While researching articles on the general opinion concerning Woodrow Wilson and whether or not he was a good president, I came across a lot of satirical stories. “Woodrow Wilson: The Worst Great President,” one video title read. “Woodrow Wilson Was One of Our Most Tragic Presidents,” said another. And then a third read, “Woodrow Wilson Achieved a Lot. So Why Is He So Scorned?” With so much opposing information on the internet, was Woodrow Wilson a good president?
While it’s true that Wilson is known for some significant accomplishments in advancing the nation, he also had a lot of drawbacks during his presidency. Though he initially tried to keep America out of World War I, he ended up sending unprepared troops into battle. He was racist and wanted to keep America segregated and even endorsed a controversial movie called The Birth of a Nation about the Ku Klux Klan, saying the movie was historically accurate. And he turned a blind eye to lynchings that were happening to African Americans all across America.
Woodrow Wilson was born a preacher’s son, grew up in the south and rose from being president of Princeton University to the governor of New Jersey to a United States President in just two years. Let’s take a look at what made Wilson a good president.
- What Made Woodrow Wilson a Good President?
- What Made Woodrow Wilson a Bad President?
- Was Woodrow Wilson a Good President?
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What Made Woodrow Wilson a Good President?
The Creation of the Federal Reserve System
The Federal Reserve System, otherwise known as the central banking authority of the United States, is considered one of the most important financial institutions in the world. Before the Federal Reserve, the United States was unstable financially, with many cash crunches and bank failures.
When the Federal Reserve Act was signed into law by Wilson, this gave the 12 Federal Reserve banks the ability to print money to ensure economic stability. Basically, the Federal Reserve was given power over the money supply.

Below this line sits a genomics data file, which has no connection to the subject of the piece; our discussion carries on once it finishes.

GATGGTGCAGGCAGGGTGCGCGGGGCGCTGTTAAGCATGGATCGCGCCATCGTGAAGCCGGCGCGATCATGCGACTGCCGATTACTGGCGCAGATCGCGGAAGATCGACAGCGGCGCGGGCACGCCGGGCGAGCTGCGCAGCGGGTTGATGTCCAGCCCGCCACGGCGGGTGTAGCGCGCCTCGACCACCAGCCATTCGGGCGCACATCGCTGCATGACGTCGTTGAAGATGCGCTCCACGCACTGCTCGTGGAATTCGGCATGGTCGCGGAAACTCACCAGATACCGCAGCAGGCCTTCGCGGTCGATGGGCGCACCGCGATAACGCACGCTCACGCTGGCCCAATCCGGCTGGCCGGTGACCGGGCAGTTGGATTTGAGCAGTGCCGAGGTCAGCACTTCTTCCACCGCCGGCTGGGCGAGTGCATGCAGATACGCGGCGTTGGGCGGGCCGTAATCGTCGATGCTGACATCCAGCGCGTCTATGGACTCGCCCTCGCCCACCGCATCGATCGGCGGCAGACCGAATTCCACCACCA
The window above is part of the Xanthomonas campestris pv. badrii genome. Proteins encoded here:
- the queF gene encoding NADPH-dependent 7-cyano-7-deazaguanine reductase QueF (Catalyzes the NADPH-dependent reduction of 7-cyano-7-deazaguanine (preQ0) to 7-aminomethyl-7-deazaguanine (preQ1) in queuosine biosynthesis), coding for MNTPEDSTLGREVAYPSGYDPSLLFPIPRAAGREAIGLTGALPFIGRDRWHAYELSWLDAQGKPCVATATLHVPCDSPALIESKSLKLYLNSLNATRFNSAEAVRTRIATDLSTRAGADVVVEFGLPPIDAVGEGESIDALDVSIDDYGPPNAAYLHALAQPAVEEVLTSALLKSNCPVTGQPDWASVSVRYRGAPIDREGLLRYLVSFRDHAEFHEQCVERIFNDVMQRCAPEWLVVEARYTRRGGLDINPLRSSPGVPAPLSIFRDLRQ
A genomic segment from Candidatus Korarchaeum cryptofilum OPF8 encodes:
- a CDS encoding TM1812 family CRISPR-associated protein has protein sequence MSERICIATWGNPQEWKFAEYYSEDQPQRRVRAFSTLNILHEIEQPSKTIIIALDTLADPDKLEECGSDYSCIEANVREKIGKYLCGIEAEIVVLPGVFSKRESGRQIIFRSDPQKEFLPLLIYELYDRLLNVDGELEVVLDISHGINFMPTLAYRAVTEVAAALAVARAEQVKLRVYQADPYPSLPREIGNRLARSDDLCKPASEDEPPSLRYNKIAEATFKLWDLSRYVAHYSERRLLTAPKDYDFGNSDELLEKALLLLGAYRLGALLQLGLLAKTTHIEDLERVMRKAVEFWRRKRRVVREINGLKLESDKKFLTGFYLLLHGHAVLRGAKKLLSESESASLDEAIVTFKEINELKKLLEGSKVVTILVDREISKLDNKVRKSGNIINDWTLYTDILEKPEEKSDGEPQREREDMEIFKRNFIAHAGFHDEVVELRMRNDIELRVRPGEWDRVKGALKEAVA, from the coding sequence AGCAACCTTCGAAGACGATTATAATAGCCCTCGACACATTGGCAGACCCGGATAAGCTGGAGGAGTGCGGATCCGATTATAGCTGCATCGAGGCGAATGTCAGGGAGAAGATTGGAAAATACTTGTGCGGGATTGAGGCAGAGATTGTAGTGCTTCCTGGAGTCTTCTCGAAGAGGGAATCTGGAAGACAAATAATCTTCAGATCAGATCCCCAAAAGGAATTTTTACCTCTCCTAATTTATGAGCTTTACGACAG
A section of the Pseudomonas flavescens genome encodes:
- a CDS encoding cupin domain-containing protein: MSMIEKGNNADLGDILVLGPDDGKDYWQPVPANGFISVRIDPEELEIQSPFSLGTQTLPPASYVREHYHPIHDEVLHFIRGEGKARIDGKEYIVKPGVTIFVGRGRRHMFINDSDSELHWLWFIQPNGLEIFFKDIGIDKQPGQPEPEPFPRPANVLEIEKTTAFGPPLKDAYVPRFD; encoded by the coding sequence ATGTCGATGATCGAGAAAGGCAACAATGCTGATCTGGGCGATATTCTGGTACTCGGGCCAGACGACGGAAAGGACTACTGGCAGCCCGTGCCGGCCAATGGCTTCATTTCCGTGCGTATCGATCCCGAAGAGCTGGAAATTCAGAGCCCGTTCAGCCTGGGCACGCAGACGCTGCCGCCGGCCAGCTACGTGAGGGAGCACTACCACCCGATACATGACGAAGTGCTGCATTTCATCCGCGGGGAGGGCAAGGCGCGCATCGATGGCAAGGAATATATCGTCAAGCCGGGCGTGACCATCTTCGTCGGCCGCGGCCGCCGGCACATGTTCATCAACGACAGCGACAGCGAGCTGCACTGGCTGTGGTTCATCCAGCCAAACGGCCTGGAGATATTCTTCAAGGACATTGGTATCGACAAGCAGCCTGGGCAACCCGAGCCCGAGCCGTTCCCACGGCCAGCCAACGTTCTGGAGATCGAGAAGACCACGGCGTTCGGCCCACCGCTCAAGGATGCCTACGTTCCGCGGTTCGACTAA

Prominent in Getting Women the Right to vote
When Wilson entered office, he didn’t seem to pay much attention to the suffrage movement. Yet things changed one day when picketers were picketing outside the White House, demanding that Wilson follow through with his promised support.
Some picketers were arrested when the police had had enough of the altercations that ensued from onlookers protesting the picketers. When Wilson heard that the police were force-feeding women on a hunger strike, he was outraged and finally stepped in, even joining his daughter, leading suffragist Jessie Woodrow Wilson Sayre.
He made good on his word and, in a speech before Congress, publicly endorsed women’s right to vote. At first, he did not get enough votes from the Senate for the Amendment to pass, but he continued to campaign for women until enough Senate members voted it through to be ratified by the states.
Finally, on June 4, 1919, the 19th Amendment passed through the Senate and went to the states for ratification. Upon its ratification, Wilson said, “I deem it one of the greatest honors of my life that this great event, so stoutly fought for, for so many years, should have occurred during the period of my administration.”
The Creation of the Federal Trade Commission
The Federal Trade Commission Act was established for business reform. It was meant to:
- Prevent unfair methods of competition and deceptive practices affecting commerce;
- Help obtain monetary compensation for injurious conduct toward consumers;
- Prescribe specific trade regulation rules that define acts or practices that were unfair or deceptive, and establish requirements that would prevent such acts;
- Organize investigations related to business and management of entities in commerce, and
- Make reports and legislative recommendations to congress.
He Kept America Out of War During His First Term
Despite his wife, Ellen Axson’s death as World War I exploded, Wilson was able to push his grief aside and keep America out of the war for about three years. He entered his second term promising to keep America out of the war but was not able to follow through with his promise this time.
Went Into World War I With Hopes of Initiating a Peace Treaty
Feeling like there was no alternative, Wilson asked Congress to declare war. Yet despite this needed effort, he was still a proponent for peace, and in January 1918, he proclaimed the Fourteen Points, which were designed to bring peace to the world.
In a speech he made to Congress outlining these points, he had hopes of rebuilding the postwar world with ideas that included freedom of the seas, free trade, and the concept of national self-determination through the dismantling of European empires, replacing them with the creation of new states.
Summary of His Fourteen Points
- Open diplomacy without secret treaties
- Economic free trade on the seas during war and peace
- Equal trade conditions
- Decrease armaments among all nations